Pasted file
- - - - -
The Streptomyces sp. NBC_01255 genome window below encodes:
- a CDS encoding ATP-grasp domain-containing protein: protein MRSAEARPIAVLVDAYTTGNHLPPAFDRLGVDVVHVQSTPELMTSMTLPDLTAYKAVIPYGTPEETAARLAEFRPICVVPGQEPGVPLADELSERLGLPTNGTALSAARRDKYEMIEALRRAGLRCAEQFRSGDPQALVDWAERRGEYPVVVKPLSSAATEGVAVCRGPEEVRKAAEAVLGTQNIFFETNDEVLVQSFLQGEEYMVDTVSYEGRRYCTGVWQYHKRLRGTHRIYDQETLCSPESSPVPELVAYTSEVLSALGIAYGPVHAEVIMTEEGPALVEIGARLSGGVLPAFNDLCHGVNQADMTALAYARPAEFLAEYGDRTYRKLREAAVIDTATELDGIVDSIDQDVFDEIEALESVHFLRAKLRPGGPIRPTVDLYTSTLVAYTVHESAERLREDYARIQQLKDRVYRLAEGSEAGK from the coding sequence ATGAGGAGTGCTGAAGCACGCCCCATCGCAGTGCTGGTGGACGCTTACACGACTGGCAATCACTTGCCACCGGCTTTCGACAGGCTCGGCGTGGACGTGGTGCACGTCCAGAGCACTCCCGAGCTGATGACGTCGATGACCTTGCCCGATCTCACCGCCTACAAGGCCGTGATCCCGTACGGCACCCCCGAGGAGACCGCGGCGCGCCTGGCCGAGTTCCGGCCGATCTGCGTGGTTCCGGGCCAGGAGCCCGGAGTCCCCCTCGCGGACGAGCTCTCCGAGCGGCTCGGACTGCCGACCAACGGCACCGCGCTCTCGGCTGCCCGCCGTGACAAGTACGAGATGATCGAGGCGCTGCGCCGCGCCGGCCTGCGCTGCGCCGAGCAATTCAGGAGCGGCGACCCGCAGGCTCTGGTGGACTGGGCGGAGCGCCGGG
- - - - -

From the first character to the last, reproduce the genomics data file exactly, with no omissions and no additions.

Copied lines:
The Streptomyces sp. NBC_01255 genome window below encodes:
- a CDS encoding ATP-grasp domain-containing protein: protein MRSAEARPIAVLVDAYTTGNHLPPAFDRLGVDVVHVQSTPELMTSMTLPDLTAYKAVIPYGTPEETAARLAEFRPICVVPGQEPGVPLADELSERLGLPTNGTALSAARRDKYEMIEALRRAGLRCAEQFRSGDPQALVDWAERRGEYPVVVKPLSSAATEGVAVCRGPEEVRKAAEAVLGTQNIFFETNDEVLVQSFLQGEEYMVDTVSYEGRRYCTGVWQYHKRLRGTHRIYDQETLCSPESSPVPELVAYTSEVLSALGIAYGPVHAEVIMTEEGPALVEIGARLSGGVLPAFNDLCHGVNQADMTALAYARPAEFLAEYGDRTYRKLREAAVIDTATELDGIVDSIDQDVFDEIEALESVHFLRAKLRPGGPIRPTVDLYTSTLVAYTVHESAERLREDYARIQQLKDRVYRLAEGSEAGK from the coding sequence ATGAGGAGTGCTGAAGCACGCCCCATCGCAGTGCTGGTGGACGCTTACACGACTGGCAATCACTTGCCACCGGCTTTCGACAGGCTCGGCGTGGACGTGGTGCACGTCCAGAGCACTCCCGAGCTGATGACGTCGATGACCTTGCCCGATCTCACCGCCTACAAGGCCGTGATCCCGTACGGCACCCCCGAGGAGACCGCGGCGCGCCTGGCCGAGTTCCGGCCGATCTGCGTGGTTCCGGGCCAGGAGCCCGGAGTCCCCCTCGCGGACGAGCTCTCCGAGCGGCTCGGACTGCCGACCAACGGCACCGCGCTCTCGGCTGCCCGCCGTGACAAGTACGAGATGATCGAGGCGCTGCGCCGCGCCGGCCTGCGCTGCGCCGAGCAATTCAGGAGCGGCGACCCGCAGGCTCTGGTGGACTGGGCGGAGCGCCGGG